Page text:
Since the beginning of the hobby of gaming, there has always been a strong contingent of DIY resources. A lot of effort went into taking military gaming guides like Totten’s Strategos and converting them for use in tabletop wargames. Translating complex material for easy reference by others is one of the best aspects of tabletop games.
Dungeons and Dragons history is filled with homebrew rules and resource guides. Some of these are simple and useful like a Skills Guide and alternative DM Screens. Some are rare, unique resources that you never knew you needed until you saw them.
There you are, sitting at the table with the other players, eager to roll some dice and kick some ass. Maybe you’ve popped open your favorite tasty beverage and sampled some tasty salty snacks as you wait for the other players to arrange themselves and the game to start. What you didn’t realize is you are ruining your DM’s campaign.
Hi, I’m Sean D. Francis and I’ve run RPGs since the early 80s. I do not pretend to have immense amounts of experience in game design, player psychology, or anything like that. I do not have revolutionary ideas on how to change games to make them better, in fact I err on the side of sticking with rules that are archaic and pointless out of an innate fear removing them will upset some gaming economy I don’t quite understand.
Hey, so my wife and I are doing this thing called No Spend September. Is it really a thing beyond our house? I have no idea. Doesn’t matter. This is the gist of what is going on. We had an expensive summer. I went on wild tech buying sprees (buying WordPress themes and plugins, buying tech, buying kitchen gadgets), we took a trip to Montana where I finally was able to buy my wife a Yogo sapphire ring – something I wanted to do for our wedding but finally accomplished for our 2 year anniversary. Not a cheap thing.
My very first online community was a dial-in BBS message board hosted by the school district. My friends and I would log in and leave messages there in the guise of our RPG characters. We were young and full of imagination. The thing is, among all the very serious conversations, no one cared what we were doing. I even had one person offer up the floor plans to the White House to help with a story I was planning. This was all done over 300 baud modem. If you don’t understand the word ‘baud’ don’t worry about it. Think ‘telegraph’ or ‘smoke signals’ and you’ll get the idea. This was not the way to transmit video, pictures (who had a scanner?!), or music. Just text all the time. Continue reading “The Lost Islands of Online Communities”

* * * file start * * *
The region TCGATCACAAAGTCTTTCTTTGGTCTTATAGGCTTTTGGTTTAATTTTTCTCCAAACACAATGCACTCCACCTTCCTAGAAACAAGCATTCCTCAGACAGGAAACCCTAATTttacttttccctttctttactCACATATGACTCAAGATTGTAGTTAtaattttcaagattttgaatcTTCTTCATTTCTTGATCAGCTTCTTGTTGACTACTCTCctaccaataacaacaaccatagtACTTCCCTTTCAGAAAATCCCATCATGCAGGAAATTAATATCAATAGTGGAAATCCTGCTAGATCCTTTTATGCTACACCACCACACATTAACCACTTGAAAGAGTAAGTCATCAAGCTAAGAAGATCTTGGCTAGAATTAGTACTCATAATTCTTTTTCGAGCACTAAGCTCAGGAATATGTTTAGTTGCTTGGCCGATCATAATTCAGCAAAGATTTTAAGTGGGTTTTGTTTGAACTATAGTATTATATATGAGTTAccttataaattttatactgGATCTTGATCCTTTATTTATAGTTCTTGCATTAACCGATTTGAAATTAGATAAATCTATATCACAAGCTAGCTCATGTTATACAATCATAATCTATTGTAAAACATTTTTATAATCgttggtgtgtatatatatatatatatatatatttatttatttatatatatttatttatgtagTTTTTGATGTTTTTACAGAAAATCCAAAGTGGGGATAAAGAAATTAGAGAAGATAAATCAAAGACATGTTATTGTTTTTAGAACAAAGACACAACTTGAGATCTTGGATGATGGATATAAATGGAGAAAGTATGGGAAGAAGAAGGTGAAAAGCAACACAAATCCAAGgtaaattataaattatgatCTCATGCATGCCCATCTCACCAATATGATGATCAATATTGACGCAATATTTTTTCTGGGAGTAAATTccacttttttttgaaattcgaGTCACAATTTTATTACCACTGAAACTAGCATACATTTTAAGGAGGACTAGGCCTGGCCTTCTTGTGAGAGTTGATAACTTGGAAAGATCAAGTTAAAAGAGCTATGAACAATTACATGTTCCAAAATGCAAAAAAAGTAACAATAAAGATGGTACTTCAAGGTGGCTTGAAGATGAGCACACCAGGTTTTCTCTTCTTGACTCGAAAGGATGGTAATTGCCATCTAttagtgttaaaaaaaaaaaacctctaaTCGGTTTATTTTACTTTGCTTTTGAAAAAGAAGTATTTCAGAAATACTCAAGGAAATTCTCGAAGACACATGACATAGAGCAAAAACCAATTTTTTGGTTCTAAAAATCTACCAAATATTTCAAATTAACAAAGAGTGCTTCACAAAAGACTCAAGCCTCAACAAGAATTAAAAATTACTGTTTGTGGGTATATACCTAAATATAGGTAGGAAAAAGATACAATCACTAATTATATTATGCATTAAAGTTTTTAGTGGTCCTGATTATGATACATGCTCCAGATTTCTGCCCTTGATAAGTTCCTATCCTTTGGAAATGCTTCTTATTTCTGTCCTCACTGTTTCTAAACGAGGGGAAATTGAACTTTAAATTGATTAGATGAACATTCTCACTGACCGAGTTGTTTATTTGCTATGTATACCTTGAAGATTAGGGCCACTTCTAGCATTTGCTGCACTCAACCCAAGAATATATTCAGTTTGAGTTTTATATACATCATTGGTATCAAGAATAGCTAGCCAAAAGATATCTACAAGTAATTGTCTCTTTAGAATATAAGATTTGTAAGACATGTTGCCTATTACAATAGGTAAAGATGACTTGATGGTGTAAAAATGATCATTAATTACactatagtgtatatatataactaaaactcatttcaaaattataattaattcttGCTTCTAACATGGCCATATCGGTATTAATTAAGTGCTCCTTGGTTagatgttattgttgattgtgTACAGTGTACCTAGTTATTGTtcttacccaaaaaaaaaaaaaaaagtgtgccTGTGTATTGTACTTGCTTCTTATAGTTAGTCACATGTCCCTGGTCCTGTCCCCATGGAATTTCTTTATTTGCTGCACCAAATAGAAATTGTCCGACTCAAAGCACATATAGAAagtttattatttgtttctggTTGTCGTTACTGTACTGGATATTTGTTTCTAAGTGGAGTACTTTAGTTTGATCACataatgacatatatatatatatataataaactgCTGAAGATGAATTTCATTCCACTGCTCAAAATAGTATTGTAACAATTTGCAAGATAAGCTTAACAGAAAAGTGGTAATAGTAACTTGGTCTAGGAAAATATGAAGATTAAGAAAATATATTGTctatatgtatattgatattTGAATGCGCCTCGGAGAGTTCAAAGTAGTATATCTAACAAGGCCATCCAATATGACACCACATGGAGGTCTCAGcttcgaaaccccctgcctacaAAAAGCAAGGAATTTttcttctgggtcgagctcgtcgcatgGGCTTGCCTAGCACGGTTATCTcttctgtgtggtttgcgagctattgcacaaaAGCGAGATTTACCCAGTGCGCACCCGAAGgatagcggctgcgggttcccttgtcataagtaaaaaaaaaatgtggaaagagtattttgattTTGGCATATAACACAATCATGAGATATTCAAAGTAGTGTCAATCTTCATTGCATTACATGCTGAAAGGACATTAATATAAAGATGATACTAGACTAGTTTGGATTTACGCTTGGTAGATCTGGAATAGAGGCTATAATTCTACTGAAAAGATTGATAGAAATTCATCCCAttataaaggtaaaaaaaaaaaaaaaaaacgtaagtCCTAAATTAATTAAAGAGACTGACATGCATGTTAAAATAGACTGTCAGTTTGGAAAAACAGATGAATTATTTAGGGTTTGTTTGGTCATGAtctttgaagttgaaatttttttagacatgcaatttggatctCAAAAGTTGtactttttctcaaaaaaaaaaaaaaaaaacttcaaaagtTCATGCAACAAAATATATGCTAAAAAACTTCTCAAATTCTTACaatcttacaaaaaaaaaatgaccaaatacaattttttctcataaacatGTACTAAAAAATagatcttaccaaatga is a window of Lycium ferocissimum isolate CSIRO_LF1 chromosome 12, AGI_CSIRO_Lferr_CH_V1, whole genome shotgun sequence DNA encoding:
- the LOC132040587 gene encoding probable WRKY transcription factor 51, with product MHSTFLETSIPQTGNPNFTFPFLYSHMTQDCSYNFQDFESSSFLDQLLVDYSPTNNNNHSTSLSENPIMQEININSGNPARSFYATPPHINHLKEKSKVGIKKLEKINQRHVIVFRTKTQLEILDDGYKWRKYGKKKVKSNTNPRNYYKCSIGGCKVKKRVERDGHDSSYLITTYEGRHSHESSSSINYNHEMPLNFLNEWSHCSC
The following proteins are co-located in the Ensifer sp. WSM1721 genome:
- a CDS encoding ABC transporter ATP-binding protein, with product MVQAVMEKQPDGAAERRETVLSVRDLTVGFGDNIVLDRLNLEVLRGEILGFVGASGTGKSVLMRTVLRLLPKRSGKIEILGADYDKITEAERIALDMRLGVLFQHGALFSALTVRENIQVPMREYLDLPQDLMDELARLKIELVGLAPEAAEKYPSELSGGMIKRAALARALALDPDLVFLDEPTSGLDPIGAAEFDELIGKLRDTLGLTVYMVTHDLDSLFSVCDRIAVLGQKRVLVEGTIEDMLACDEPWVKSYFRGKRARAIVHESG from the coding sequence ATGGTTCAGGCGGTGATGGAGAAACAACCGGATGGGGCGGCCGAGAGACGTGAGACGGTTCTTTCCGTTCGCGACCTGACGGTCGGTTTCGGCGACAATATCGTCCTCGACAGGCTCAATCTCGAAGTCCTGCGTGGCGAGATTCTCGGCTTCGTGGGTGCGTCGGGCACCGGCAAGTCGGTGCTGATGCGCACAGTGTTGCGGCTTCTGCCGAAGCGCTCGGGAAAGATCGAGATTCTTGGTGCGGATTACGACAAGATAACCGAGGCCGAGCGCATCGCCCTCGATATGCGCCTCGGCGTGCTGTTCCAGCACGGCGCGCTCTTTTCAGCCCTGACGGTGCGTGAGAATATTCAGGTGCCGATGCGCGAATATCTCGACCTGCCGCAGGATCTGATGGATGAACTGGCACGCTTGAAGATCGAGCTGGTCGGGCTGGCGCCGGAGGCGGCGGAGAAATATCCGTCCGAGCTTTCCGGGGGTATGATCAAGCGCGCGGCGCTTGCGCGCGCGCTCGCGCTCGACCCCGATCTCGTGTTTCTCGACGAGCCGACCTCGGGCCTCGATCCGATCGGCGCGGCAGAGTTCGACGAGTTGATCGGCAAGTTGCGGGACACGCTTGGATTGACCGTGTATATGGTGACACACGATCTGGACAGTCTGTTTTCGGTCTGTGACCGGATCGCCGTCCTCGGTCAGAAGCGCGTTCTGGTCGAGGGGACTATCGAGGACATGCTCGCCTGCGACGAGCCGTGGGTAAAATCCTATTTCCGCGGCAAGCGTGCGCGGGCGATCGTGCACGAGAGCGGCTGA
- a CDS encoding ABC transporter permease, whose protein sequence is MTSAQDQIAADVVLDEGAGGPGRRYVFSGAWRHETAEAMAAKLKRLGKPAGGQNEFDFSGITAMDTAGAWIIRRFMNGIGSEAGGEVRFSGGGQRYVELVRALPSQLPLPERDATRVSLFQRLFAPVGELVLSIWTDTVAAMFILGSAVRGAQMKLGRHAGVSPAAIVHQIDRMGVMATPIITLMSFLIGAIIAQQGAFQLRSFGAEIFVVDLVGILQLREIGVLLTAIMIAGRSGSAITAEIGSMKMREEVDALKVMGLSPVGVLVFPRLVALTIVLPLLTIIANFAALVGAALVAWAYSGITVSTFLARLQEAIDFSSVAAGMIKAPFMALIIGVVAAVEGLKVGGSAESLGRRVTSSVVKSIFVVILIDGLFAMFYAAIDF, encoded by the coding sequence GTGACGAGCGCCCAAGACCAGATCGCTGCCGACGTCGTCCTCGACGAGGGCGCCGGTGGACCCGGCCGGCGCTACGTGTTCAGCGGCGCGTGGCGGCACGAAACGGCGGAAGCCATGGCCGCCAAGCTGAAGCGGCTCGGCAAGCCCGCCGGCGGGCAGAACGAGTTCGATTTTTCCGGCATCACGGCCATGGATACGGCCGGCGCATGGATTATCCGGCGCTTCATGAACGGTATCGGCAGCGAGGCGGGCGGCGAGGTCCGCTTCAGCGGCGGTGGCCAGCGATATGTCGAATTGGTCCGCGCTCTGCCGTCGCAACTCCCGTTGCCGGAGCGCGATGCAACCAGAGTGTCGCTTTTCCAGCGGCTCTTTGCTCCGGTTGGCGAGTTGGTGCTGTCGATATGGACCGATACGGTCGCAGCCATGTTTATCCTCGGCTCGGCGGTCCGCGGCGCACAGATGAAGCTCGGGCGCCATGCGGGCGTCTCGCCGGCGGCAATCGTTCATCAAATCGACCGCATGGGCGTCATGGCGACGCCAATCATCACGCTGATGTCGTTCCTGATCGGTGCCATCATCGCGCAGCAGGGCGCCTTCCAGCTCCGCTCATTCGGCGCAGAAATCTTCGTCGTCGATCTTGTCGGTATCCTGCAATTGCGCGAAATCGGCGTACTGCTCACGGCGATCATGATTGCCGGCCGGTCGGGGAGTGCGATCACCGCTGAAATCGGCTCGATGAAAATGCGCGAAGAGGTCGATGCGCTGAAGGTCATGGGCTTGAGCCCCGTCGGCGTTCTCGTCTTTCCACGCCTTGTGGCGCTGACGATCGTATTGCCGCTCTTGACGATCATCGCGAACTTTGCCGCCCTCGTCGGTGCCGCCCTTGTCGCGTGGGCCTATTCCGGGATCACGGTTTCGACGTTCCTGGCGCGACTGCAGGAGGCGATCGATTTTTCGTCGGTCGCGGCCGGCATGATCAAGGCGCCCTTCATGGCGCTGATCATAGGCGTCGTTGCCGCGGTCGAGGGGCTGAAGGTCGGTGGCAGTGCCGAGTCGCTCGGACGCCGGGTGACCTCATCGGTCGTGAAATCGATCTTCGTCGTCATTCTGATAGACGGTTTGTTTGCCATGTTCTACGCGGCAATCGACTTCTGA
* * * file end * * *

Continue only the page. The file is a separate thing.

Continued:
In the first part of How to Write a Memorable Adventure for a Fantasy Roleplaying Game, I discussed how to start creating an adventure for a fantasy roleplaying game. I discussed how to take a basic story idea and begin the process of fleshing it out by asking and answering questions regarding the idea. I started with a simple idea, the PCs are enjoying a cold pint of the hair of the dog at The Hidden Jest, an Inn located between three large cities ruled by three different political authorities. While resting at The Hidden Jest the PCs are given a task by a local wizard.
I didn’t discuss much on how to motivate the PCs. Do the PCs know each other before this moment? Why would the PCs even want to take on this task? For the intrepid reader, there are many answers to these questions. The truth of the matter is the reason why the PCs have joined together is a shared lie. A fabrication agreed upon by everyone in order to get to the reason why people come together – to play the game.